By Tim Fitzsimons

Cross Coburn is single. Cross Coburn is gay. Cross Coburn is an adult. And — like many other single, gay adults — Cross Coburn has shared suggestive selfies on Grindr, the world’s most popular gay dating app.

But, what sets Coburn’s story apart, is that his suggestive images, which he believed he was sharing privately with a man with whom he was chatting online, set off a chain of events that ended up costing him his job as a councilman in Groves, Texas, a small, conservative, bayou town on the Louisiana border.

Cross CoburnCourtesy Cross Coburn

“I do know that elected officials do need to be held to a high standard,” Coburn, 19, told NBC News, but, he added, “they still deserve a private life.”

Coburn was ousted from office earlier this month in a contentious recall election sparked by the Grindr images, but he has filed a lawsuit challenging the validity of the petition that allowed him to be voted out halfway through his term.

Coburn’s attorney, Jill Swearingen Pierce, said it all started in February of this year when Coburn was first summoned to a meeting by Groves Mayor Brad Bailey. At the meeting, Bailey informed Coburn and Pierce that the city had received an anonymous envelope in the mail that contained “some highly disturbing photographs,” Pierce recalled.

“I said, ‘Let me see it,’ so he slides it over, I flip it over, and it’s obviously a private conversation on Grindr,” Pierce said, adding that the screenshots had been edited so the person soliciting Coburn’s images was completely anonymous.

Cross Coburn, right, and his mother. Courtesy Cross Coburn

After Pierce and Coburn viewed the images, the mayor, according to Pierce, told her client, “You need to think about your options, but you should probably resign.”

But Coburn refused to resign. The mayor called him again, Coburn recalled, and said it would be best if he made a decision by the following Wednesday.

“I call him back and ask him, ‘Mayor, what exactly am I supposed to be making a decision on?’” Coburn told NBC News. “At this point he snapped.”

According to Coburn, Mayor Bailey then said, “Now I’m getting pissed. It’s about time you grow up and take responsibility for your actions, you cannot hide from your past.”

Soon after, a different set of anonymous envelopes containing the same information and images was sent to local news outlets, which published stories about the salacious photos.

“Is this in any way proper behavior of a councilman to represent himself online or a ‘dating’ app? I felt the city council should be made aware of the situation,” the note accompanying the anonymous envelope stated, according to local outlet Port Arthur News.

Port Arthur News quoted Mayor Bailey as saying, “I would like it to be known that the city is aware of this (photos), the allegations of photos of private areas … We have met and discussed it with our police department and HR department. It will be an issue.”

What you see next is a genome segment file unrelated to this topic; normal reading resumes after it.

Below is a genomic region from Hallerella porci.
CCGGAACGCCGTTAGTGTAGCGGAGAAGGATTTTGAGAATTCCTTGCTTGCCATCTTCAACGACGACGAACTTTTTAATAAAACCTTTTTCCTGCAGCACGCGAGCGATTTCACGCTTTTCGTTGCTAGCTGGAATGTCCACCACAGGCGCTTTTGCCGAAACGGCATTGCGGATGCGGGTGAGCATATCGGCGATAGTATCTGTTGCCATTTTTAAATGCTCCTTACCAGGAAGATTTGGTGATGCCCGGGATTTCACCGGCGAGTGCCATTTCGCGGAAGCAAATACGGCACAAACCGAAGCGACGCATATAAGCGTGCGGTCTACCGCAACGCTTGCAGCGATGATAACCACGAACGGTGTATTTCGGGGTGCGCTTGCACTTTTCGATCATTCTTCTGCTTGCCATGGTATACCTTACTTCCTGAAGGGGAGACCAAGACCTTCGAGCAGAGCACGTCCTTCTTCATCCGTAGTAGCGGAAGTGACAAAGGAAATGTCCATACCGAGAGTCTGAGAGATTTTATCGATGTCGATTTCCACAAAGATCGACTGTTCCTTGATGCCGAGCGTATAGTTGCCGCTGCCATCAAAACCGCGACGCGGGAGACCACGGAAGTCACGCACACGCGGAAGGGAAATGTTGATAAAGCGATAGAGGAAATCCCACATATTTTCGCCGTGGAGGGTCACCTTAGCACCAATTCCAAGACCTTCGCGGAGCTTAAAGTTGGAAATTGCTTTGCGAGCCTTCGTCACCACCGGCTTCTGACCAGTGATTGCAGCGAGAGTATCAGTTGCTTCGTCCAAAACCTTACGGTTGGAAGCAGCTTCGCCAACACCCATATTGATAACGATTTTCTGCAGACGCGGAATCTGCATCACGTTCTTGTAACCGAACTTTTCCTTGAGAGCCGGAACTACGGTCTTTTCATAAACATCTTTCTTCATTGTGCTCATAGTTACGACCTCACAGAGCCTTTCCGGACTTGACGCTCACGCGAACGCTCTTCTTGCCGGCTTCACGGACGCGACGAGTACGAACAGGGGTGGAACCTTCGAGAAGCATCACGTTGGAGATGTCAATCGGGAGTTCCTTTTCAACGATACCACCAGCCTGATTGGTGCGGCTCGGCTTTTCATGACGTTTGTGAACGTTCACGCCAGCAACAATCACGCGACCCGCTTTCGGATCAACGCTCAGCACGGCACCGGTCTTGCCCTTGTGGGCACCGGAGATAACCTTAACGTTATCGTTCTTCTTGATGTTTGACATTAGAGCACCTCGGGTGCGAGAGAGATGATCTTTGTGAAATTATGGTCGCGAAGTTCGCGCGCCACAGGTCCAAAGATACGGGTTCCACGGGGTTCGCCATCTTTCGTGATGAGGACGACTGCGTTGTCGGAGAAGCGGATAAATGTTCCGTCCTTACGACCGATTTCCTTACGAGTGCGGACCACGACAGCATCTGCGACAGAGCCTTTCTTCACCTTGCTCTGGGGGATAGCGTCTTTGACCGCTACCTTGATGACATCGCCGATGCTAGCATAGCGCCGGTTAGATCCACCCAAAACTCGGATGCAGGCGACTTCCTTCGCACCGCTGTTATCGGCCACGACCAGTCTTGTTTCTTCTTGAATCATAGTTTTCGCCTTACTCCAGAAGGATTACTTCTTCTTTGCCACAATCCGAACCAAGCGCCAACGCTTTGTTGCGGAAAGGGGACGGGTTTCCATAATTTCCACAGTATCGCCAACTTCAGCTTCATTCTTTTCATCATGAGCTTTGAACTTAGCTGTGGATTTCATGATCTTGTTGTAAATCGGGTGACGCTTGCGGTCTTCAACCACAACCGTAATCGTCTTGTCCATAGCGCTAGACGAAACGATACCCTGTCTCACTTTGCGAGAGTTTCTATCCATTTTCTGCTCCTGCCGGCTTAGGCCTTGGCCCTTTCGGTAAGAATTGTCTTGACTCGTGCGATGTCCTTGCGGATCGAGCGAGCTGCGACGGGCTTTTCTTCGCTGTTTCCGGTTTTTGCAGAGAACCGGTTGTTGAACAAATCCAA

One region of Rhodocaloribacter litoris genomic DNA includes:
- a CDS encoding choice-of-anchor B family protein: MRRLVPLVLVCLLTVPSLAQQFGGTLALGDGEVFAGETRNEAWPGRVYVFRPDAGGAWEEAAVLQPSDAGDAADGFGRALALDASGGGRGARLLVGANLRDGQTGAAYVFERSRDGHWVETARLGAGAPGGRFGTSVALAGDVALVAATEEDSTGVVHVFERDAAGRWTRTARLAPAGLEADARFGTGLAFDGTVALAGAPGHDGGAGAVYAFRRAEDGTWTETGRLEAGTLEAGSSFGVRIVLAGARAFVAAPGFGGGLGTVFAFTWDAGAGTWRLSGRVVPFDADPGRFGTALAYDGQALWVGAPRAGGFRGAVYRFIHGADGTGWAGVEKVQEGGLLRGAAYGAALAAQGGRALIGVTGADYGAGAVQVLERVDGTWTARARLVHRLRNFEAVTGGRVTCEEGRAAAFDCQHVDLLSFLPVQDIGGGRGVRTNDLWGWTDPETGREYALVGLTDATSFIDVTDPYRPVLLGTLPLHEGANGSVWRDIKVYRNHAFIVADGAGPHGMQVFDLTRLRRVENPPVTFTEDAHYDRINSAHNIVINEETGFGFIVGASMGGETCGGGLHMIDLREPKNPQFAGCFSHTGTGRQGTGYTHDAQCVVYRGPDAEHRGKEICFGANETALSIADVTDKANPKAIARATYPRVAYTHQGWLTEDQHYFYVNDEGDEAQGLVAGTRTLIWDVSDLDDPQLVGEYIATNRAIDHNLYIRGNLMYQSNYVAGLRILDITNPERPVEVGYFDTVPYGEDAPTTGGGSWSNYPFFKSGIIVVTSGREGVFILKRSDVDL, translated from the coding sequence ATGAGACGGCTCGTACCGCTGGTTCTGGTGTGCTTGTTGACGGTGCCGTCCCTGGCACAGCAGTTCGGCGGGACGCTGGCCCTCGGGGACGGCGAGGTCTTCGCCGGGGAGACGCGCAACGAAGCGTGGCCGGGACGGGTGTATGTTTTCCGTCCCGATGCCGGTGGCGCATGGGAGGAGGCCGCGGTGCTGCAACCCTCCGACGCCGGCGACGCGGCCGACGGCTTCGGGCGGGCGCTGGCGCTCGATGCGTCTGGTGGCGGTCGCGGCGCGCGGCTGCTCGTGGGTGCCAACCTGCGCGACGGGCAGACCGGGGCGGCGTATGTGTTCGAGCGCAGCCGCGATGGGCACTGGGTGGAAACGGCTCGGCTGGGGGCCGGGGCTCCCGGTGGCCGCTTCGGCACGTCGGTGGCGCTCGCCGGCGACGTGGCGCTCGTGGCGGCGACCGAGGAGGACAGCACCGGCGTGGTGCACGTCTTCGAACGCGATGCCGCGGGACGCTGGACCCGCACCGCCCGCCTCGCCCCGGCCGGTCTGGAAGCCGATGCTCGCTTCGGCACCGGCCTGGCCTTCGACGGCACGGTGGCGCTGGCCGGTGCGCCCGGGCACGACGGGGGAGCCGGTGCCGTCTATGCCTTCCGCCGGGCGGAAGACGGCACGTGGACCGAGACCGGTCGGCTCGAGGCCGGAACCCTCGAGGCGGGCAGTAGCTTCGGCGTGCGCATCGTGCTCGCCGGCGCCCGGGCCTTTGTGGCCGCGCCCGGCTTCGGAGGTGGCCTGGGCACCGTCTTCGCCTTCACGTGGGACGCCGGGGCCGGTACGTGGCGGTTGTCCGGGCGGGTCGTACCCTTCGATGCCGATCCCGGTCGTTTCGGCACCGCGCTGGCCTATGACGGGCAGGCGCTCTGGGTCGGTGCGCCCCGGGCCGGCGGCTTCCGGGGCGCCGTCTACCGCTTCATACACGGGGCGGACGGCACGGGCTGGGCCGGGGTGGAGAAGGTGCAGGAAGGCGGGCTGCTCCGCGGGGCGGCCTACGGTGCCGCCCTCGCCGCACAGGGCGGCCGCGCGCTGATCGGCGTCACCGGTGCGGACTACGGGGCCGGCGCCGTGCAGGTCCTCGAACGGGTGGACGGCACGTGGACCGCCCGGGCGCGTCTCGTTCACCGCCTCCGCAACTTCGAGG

Coburn, who alleged he was targeted due to his sexuality, said a recall petition began to circulate over the summer. After the petition was filed, he said "a man in the hallway outside city council said, 'Good now we can get that faggot out of here.'"

On Election Day, Coburn lost his seat in the recall by a vote of 2,071 to 1,138. The seat currently sits vacant.

But before the election even took place, Coburn and Pierce filed a lawsuit attempting to block the recall petition. They said two people whose names appear on the petition signed affidavits stating they had never signed it.

According to the Port Arthur News, the “duly sworn person” handling the pages of the petition where the contested signatures were was “Darla Bailey, wife of Groves Mayor Brad Bailey.”

Coburn said he does not know who could have sent his Grindr images to the town council, but he alleged that Groves Councilman Kyle Hollier forwarded the images on to local news outlets. Hollier would not provide a comment to NBC News regarding Coburn’s allegations.

“Due to the lawsuit that we are under right now and by the advice of our city attorney, I have no comment,” Hollier stated. Calls to the Bailey residence requesting comment from the mayor and his wife were unanswered.

Coburn and his lawyer allege Bailey and others committed fraud by adding at least two people to the recall petition. If an appeal finds in favor of Coburn, the recall petition could be invalidated, which would restore Coburn to his position on the council.

“This is my life — this is what I have decided I want to do,” Coburn said. “I want to dedicate my life to public service and to the public, and I believe this is my place in the wider revolution for our democracy.”

Chuck Smith, CEO of LGBTQ advocacy group Equality Texas, said his organization hopes an investigation would “determine whether any election laws or municipal ordinances were violated in the actions that led to Cross Coburn’s recall.”

“It is sad that a young man recently elected to public office to serve his home town has effectively been tarred and feathered and removed from office for being gay,” Smith said.

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